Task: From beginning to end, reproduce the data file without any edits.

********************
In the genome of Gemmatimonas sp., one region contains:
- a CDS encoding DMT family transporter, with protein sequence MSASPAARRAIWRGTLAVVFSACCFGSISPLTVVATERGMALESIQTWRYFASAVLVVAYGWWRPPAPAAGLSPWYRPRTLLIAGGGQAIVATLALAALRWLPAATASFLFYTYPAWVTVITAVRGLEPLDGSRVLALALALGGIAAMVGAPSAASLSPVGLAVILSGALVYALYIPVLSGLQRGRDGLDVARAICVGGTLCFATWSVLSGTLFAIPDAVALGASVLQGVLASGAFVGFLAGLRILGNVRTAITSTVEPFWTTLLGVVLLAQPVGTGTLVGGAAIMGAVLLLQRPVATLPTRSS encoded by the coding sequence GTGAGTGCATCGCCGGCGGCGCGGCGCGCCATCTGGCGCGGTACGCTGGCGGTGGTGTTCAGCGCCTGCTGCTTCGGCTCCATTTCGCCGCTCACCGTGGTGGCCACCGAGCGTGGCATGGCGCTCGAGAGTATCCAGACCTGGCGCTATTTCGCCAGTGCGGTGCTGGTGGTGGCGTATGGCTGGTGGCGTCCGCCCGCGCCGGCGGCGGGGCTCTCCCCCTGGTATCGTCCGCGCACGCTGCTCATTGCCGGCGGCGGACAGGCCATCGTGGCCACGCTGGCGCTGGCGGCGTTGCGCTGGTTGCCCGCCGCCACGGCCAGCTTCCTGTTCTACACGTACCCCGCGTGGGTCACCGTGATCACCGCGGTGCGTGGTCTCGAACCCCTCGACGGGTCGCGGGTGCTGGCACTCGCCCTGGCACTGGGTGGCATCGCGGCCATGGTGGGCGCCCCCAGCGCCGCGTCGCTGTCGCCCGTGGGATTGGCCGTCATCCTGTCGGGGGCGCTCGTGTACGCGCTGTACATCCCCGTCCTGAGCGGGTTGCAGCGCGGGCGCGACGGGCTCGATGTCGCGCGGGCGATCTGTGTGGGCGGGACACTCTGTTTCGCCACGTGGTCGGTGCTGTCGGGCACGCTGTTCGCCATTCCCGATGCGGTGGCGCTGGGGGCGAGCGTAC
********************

In the genome of Gemmatimonas sp., one region contains:
- a CDS encoding DMT family transporter, with protein sequence MSASPAARRAIWRGTLAVVFSACCFGSISPLTVVATERGMALESIQTWRYFASAVLVVAYGWWRPPAPAAGLSPWYRPRTLLIAGGGQAIVATLALAALRWLPAATASFLFYTYPAWVTVITAVRGLEPLDGSRVLALALALGGIAAMVGAPSAASLSPVGLAVILSGALVYALYIPVLSGLQRGRDGLDVARAICVGGTLCFATWSVLSGTLFAIPDAVALGASVLQGVLASGAFVGFLAGLRILGNVRTAITSTVEPFWTTLLGVVLLAQPVGTGTLVGGAAIMGAVLLLQRPVATLPTRSS encoded by the coding sequence GTGAGTGCATCGCCGGCGGCGCGGCGCGCCATCTGGCGCGGTACGCTGGCGGTGGTGTTCAGCGCCTGCTGCTTCGGCTCCATTTCGCCGCTCACCGTGGTGGCCACCGAGCGTGGCATGGCGCTCGAGAGTATCCAGACCTGGCGCTATTTCGCCAGTGCGGTGCTGGTGGTGGCGTATGGCTGGTGGCGTCCGCCCGCGCCGGCGGCGGGGCTCTCCCCCTGGTATCGTCCGCGCACGCTGCTCATTGCCGGCGGCGGACAGGCCATCGTGGCCACGCTGGCGCTGGCGGCGTTGCGCTGGTTGCCCGCCGCCACGGCCAGCTTCCTGTTCTACACGTACCCCGCGTGGGTCACCGTGATCACCGCGGTGCGTGGTCTCGAACCCCTCGACGGGTCGCGGGTGCTGGCACTCGCCCTGGCACTGGGTGGCATCGCGGCCATGGTGGGCGCCCCCAGCGCCGCGTCGCTGTCGCCCGTGGGATTGGCCGTCATCCTGTCGGGGGCGCTCGTGTACGCGCTGTACATCCCCGTCCTGAGCGGGTTGCAGCGCGGGCGCGACGGGCTCGATGTCGCGCGGGCGATCTGTGTGGGCGGGACACTCTGTTTCGCCACGTGGTCGGTGCTGTCGGGCACGCTGTTCGCCATTCCCGATGCGGTGGCGCTGGGGGCGAGCGTAC